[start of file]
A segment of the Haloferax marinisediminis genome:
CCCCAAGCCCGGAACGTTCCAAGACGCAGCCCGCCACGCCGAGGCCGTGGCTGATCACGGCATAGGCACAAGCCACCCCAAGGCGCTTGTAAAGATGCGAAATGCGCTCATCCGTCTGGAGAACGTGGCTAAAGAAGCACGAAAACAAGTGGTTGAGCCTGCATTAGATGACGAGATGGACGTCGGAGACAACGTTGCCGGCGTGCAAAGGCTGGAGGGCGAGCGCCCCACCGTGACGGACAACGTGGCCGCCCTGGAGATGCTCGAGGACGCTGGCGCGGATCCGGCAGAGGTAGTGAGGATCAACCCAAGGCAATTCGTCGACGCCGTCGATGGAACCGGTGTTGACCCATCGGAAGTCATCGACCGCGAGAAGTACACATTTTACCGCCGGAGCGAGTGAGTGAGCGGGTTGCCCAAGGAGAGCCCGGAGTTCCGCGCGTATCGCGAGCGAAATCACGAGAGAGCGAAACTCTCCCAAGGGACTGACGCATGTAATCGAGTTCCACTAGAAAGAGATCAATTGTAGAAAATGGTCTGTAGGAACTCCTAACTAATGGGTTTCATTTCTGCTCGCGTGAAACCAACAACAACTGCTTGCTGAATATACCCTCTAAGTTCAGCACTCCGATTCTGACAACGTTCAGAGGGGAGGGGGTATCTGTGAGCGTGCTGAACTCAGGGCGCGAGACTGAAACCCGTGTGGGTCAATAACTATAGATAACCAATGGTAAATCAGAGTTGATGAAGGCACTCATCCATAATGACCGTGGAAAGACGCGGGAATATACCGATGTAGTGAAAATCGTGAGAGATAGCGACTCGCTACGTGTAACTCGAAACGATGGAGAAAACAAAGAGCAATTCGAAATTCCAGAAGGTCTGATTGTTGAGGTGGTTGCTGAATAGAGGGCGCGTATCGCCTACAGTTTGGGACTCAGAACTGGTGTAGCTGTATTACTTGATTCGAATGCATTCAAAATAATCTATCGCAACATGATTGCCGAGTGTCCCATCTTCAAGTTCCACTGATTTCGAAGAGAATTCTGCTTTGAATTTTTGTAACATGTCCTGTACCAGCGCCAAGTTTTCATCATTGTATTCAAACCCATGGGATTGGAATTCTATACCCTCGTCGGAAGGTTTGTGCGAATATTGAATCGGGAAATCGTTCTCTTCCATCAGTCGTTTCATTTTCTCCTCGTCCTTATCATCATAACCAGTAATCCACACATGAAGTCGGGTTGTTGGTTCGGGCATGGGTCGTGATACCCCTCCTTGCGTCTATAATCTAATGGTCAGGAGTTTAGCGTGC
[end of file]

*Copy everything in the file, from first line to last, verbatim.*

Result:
A segment of the Haloferax marinisediminis genome:
CCCCAAGCCCGGAACGTTCCAAGACGCAGCCCGCCACGCCGAGGCCGTGGCTGATCACGGCATAGGCACAAGCCACCCCAAGGCGCTTGTAAAGATGCGAAATGCGCTCATCCGTCTGGAGAACGTGGCTAAAGAAGCACGAAAACAAGTGGTTGAGCCTGCATTAGATGACGAGATGGACGTCGGAGACAACGTTGCCGGCGTGCAAAGGCTGGAGGGCGAGCGCCCCACCGTGACGGACAACGTGGCCGCCCTGGAGATGCTCGAGGACGCTGGCGCGGATCCGGCAGAGGTAGTGAGGATCAACCCAAGGCAATTCGTCGACGCCGTCGATGGAACCGGTGTTGACCCATCGGAAGTCATCGACCGCGAGAAGTACACATTTTACCGCCGGAGCGAGTGAGTGAGCGGGTTGCCCAAGGAGAGCCCGGAGTTCCGCGCGTATCGCGAGCGAAATCACGAGAGAGCGAAACTCTCCCAAGGGACTGACGCATGTAATCGAGTTCCACTAGAAAGAGATCAATTGTAGAAAATGGTCTGTAGGAACTCCTAACTAATGGGTTTCATTTCTGCTCGCGTGAAACCAACAACAACTGCTTGCTGAATATACCCTCTAAGTTCAGCACTCCGATTCTGACAACGTTCAGAGGGGAGGGGGTATCTGTGAGCGTGCTGAACTCAGGGCGCGAGACTGAAACCCGTGTGGGTCAATAACTATAGATAACCAATGGTAAATCAGAGTTGATGAAGGCACTCATCCATAATGACCGTGGAAAGACGCGGGAATATACCGATGTAGTGAAAATCGTGAGAGATAGCGACTCGCTACGTGTAACTCGAAACGATGGAGAAAACAAAGAGCAATTCGAAATTCCAGAAGGTCTGATTGTTGAGGTGGTTGCTGAATAGAGGGCGCGTATCGCCTACAGTTTGGGACTCAGAACTGGTGTAGCTGTATTACTTGATTCGAATGCATTCAAAATAATCTATCGCAACATGATTGCCGAGTGTCCCATCTTCAAGTTCCACTGATTTCGAAGAGAATTCTGCTTTGAATTTTTGTAACATGTCCTGTACCAGCGCCAAGTTTTCATCATTGTATTCAAACCCATGGGATTGGAATTCTATACCCTCGTCGGAAGGTTTGTGCGAATATTGAATCGGGAAATCGTTCTCTTCCATCAGTCGTTTCATTTTCTCCTCGTCCTTATCATCATAACCAGTAATCCACACATGAAGTCGGGTTGTTGGTTCGGGCATGGGTCGTGATACCCCTCCTTGCGTCTATAATCTAATGGTCAGGAGTTTAGCGTGC